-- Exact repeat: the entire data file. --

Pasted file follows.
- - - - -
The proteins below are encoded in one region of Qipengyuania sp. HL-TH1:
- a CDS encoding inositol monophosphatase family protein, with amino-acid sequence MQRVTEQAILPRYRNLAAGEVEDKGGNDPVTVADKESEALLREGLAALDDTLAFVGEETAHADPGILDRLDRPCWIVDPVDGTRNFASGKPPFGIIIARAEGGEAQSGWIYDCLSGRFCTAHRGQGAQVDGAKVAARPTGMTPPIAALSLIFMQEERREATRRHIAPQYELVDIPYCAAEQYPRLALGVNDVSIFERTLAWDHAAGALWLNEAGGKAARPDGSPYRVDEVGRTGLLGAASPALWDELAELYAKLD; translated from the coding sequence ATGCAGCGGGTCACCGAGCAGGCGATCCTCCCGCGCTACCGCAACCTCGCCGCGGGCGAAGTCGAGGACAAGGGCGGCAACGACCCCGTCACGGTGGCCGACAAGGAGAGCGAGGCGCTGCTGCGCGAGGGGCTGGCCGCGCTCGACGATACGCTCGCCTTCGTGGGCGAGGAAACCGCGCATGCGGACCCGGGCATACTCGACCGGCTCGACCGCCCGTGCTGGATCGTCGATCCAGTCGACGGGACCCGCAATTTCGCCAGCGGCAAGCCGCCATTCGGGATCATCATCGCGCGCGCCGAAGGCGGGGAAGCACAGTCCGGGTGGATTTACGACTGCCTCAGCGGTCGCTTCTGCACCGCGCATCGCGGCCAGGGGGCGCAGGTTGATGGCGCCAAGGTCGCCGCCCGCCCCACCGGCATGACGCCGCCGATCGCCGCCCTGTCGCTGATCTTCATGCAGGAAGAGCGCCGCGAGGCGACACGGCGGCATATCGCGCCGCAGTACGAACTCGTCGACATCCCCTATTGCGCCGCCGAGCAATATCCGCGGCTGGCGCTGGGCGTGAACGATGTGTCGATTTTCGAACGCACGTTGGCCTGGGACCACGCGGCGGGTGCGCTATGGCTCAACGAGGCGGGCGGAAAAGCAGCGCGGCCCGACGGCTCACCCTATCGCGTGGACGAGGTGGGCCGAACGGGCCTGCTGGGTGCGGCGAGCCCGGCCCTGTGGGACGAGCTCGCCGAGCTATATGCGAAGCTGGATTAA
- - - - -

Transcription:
The proteins below are encoded in one region of Qipengyuania sp. HL-TH1:
- a CDS encoding inositol monophosphatase family protein, with amino-acid sequence MQRVTEQAILPRYRNLAAGEVEDKGGNDPVTVADKESEALLREGLAALDDTLAFVGEETAHADPGILDRLDRPCWIVDPVDGTRNFASGKPPFGIIIARAEGGEAQSGWIYDCLSGRFCTAHRGQGAQVDGAKVAARPTGMTPPIAALSLIFMQEERREATRRHIAPQYELVDIPYCAAEQYPRLALGVNDVSIFERTLAWDHAAGALWLNEAGGKAARPDGSPYRVDEVGRTGLLGAASPALWDELAELYAKLD; translated from the coding sequence ATGCAGCGGGTCACCGAGCAGGCGATCCTCCCGCGCTACCGCAACCTCGCCGCGGGCGAAGTCGAGGACAAGGGCGGCAACGACCCCGTCACGGTGGCCGACAAGGAGAGCGAGGCGCTGCTGCGCGAGGGGCTGGCCGCGCTCGACGATACGCTCGCCTTCGTGGGCGAGGAAACCGCGCATGCGGACCCGGGCATACTCGACCGGCTCGACCGCCCGTGCTGGATCGTCGATCCAGTCGACGGGACCCGCAATTTCGCCAGCGGCAAGCCGCCATTCGGGATCATCATCGCGCGCGCCGAAGGCGGGGAAGCACAGTCCGGGTGGATTTACGACTGCCTCAGCGGTCGCTTCTGCACCGCGCATCGCGGCCAGGGGGCGCAGGTTGATGGCGCCAAGGTCGCCGCCCGCCCCACCGGCATGACGCCGCCGATCGCCGCCCTGTCGCTGATCTTCATGCAGGAAGAGCGCCGCGAGGCGACACGGCGGCATATCGCGCCGCAGTACGAACTCGTCGACATCCCCTATTGCGCCGCCGAGCAATATCCGCGGCTGGCGCTGGGCGTGAACGATGTGTCGATTTTCGAACGCACGTTGGCCTGGGACCACGCGGCGGGTGCGCTATGGCTCAACGAGGCGGGCGGAAAAGCAGCGCGGCCCGACGGCTCACCCTATCGCGTGGACGAGGTGGGCCGAACGGGCCTGCTGGGTGCGGCGAGCCCGGCCCTGTGGGACGAGCTCGCCGAGCTATATGCGAAGCTGGATTAA